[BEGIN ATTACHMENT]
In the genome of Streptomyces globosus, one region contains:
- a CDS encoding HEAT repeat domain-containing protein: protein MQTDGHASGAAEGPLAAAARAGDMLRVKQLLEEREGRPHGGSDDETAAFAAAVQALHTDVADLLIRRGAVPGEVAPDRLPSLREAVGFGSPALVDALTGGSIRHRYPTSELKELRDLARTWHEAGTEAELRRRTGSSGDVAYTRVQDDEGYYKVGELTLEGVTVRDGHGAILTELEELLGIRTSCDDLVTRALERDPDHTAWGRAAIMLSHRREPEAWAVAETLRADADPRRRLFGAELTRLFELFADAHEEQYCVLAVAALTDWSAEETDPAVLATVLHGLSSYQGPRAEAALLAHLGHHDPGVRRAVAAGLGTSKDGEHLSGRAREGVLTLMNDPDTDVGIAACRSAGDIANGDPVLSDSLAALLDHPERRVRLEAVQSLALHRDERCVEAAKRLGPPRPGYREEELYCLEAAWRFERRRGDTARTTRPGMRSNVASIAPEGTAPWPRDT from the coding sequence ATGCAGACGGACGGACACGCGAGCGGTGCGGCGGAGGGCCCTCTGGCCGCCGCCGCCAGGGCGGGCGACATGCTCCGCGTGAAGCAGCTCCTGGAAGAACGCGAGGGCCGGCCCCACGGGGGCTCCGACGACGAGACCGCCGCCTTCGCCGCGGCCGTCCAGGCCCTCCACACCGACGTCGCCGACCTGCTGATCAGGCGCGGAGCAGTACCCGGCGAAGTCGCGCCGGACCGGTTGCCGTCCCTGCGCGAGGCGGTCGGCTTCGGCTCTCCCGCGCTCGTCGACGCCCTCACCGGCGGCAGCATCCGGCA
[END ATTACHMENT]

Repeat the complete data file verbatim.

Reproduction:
In the genome of Streptomyces globosus, one region contains:
- a CDS encoding HEAT repeat domain-containing protein: protein MQTDGHASGAAEGPLAAAARAGDMLRVKQLLEEREGRPHGGSDDETAAFAAAVQALHTDVADLLIRRGAVPGEVAPDRLPSLREAVGFGSPALVDALTGGSIRHRYPTSELKELRDLARTWHEAGTEAELRRRTGSSGDVAYTRVQDDEGYYKVGELTLEGVTVRDGHGAILTELEELLGIRTSCDDLVTRALERDPDHTAWGRAAIMLSHRREPEAWAVAETLRADADPRRRLFGAELTRLFELFADAHEEQYCVLAVAALTDWSAEETDPAVLATVLHGLSSYQGPRAEAALLAHLGHHDPGVRRAVAAGLGTSKDGEHLSGRAREGVLTLMNDPDTDVGIAACRSAGDIANGDPVLSDSLAALLDHPERRVRLEAVQSLALHRDERCVEAAKRLGPPRPGYREEELYCLEAAWRFERRRGDTARTTRPGMRSNVASIAPEGTAPWPRDT from the coding sequence ATGCAGACGGACGGACACGCGAGCGGTGCGGCGGAGGGCCCTCTGGCCGCCGCCGCCAGGGCGGGCGACATGCTCCGCGTGAAGCAGCTCCTGGAAGAACGCGAGGGCCGGCCCCACGGGGGCTCCGACGACGAGACCGCCGCCTTCGCCGCGGCCGTCCAGGCCCTCCACACCGACGTCGCCGACCTGCTGATCAGGCGCGGAGCAGTACCCGGCGAAGTCGCGCCGGACCGGTTGCCGTCCCTGCGCGAGGCGGTCGGCTTCGGCTCTCCCGCGCTCGTCGACGCCCTCACCGGCGGCAGCATCCGGCA